UNESCO lists Iraq's Babylon as World Heritage Site

1 / 6
A view of the Ishtar Gate at the ancient archaeological site of Babylon, south of the Iraqi capital Baghdad. (File/AFP)
2 / 6
A general view of the ancient archaeological site of Babylon, south of the Iraqi capital Baghdad. (File/ AFP)
3 / 6
A view of the Ishtar Gate at the ancient archaeological site of Babylon, south of the Iraqi capital Baghdad. (File/AFP)
4 / 6
A general view of the ancient archaeological site of Babylon, south of the Iraqi capital Baghdad. (File/AFP)
5 / 6
a man walks in front of Ishtar Gate at the archaeological site of Babylon, Iraq. (File/AP)
6 / 6
A general view of the ancient archaeological site of Babylon, south of the Iraqi capital Baghdad. (File/ AFP)
Updated 05 July 2019

UNESCO lists Iraq's Babylon as World Heritage Site

  • The committee met in Azerbaijan’s capital of Baku to consider Babylon and another 34 sites, including in Brazil and Burkina Faso, for the World Heritage List
  • It opted not to designate Babylon as the World Heritage in Danger after objections from Iraq

BAGHDAD: UNESCO’s World Heritage Committee voted on Friday to list the sprawling Mesopotamian metropolis of Babylon as a World Heritage Site after three decades of lobbying efforts by Iraq.
Iraq had been trying since 1983 to have the site — a massive 10-square-kilometer complex of which just 18 percent has been excavated thus far — recognized by UNESCO.
Straddling Iraq’s Euphrates River about 100 kilometers (60 miles) south of Baghdad, the city was the center of the ancient Babylonian empire more than 4,000 years ago.
“What is the world heritage list without Babylon? How to tell the history of humanity without the earliest of old chapters, Babylon?” said Iraq’s representative to UNESCO’s World Heritage Committee ahead of the vote.
The committee met in Azerbaijan’s capital of Baku to consider Babylon and another 34 sites, including in Brazil and Burkina Faso, for the World Heritage List.
It opted not to designate Babylon as the World Heritage in Danger after objections from Iraq.
“Babylon is the largest populated city in ancient history,” said Qahtan Al-Abeed, who heads the Basra Antiquities Department and led efforts to get the site listed.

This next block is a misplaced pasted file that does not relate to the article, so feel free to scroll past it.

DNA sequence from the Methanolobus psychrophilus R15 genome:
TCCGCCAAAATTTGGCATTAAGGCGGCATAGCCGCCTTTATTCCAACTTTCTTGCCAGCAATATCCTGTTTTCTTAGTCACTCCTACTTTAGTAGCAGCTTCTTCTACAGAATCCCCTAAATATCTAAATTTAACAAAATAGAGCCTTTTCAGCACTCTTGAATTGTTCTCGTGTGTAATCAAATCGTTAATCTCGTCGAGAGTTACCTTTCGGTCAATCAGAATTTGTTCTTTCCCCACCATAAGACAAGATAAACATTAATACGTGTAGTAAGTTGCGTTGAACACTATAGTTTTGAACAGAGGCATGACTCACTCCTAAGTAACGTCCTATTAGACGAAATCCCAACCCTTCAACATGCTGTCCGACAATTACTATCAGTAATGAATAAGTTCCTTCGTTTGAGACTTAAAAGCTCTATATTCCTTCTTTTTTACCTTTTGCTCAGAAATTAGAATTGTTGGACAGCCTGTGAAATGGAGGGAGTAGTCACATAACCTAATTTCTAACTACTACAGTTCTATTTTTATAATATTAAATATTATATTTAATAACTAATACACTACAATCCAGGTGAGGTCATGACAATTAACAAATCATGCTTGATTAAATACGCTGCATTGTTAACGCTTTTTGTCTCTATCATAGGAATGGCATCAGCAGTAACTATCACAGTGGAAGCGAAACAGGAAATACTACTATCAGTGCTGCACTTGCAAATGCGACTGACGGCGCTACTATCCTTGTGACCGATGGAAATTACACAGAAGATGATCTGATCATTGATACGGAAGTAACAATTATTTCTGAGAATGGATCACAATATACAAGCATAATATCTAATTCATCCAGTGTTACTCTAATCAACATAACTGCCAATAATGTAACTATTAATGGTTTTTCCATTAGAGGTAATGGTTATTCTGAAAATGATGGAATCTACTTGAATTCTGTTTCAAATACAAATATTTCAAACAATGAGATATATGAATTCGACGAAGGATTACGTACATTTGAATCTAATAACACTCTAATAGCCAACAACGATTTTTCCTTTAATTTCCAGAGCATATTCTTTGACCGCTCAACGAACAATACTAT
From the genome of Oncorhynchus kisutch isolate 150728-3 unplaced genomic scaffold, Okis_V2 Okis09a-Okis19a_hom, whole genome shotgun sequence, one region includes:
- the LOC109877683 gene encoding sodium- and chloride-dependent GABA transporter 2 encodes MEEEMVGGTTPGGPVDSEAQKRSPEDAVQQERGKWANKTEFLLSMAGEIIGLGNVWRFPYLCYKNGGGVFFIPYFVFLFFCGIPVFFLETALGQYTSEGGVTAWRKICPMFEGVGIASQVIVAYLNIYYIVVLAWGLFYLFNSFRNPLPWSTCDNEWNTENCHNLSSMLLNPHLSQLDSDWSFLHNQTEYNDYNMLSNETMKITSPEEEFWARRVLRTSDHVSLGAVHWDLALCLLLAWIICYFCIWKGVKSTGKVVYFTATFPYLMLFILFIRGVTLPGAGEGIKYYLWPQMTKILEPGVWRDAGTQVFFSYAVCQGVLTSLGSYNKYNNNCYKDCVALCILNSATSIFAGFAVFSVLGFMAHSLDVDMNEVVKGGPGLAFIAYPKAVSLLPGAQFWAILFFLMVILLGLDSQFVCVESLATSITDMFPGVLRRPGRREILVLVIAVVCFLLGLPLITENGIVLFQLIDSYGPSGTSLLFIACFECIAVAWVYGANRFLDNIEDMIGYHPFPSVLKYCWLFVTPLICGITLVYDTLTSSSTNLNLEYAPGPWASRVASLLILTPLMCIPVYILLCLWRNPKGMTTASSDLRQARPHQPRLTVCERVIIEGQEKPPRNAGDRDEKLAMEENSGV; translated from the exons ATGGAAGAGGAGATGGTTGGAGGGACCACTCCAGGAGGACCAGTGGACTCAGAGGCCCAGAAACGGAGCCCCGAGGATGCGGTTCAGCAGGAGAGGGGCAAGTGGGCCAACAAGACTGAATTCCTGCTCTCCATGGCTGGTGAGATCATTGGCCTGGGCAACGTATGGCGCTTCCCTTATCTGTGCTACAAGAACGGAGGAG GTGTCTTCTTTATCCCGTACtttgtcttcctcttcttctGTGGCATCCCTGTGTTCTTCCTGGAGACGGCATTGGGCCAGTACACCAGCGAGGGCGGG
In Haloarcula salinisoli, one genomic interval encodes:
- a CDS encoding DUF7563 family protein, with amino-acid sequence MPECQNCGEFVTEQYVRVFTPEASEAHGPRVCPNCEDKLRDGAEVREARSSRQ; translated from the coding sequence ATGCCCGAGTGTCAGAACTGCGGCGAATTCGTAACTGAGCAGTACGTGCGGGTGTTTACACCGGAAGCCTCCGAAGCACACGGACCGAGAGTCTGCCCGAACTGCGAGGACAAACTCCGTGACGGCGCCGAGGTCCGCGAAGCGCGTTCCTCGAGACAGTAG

“The Babylonians were the civilization of writing, administration and science,” he told AFP.
Putting Babylon on the World Heritage List “will encourage research and development of the site,” and would “be free publicity for tourists,” he added excitedly.
Babylon occupies a special place in religion, appearing in the Bible, Hebrew scripture, and even mythical prophecies.
It developed as a walled city of temples and towers made of mudbrick and known internationally for its hanging gardens, the Tower of Babel, and the Ishtar Gate.


Oman’s ruler back home after medical checkup in Belgium

Updated 13 December 2019

Oman’s ruler back home after medical checkup in Belgium

  • Sultan Qaboos has ruled Oman since he succeeded his father in 1970
  • The sultan has no known successor for his throne in Oman

DUBAI, United Arab Emirates: Oman’s 79-year-old ruler has returned to his sultanate after traveling to Belgium for a medical checkup, the sultanate’s state-run news agency reported Friday.

Sultan Qaboos bin Said left “for some medical checks that will take a limited period, God willing,” the Oman News Agency reported a week earlier, citing a royal court statement. A similar royal statement announced his return, without elaborating.

Bin Said has taken medical trips abroad in the past. The sultan has ruled Oman since he succeeded his father in 1970. He has no known successor for his throne in Oman, a country on the eastern edge of the Arabian Peninsula that’s home to some 4.6 million people.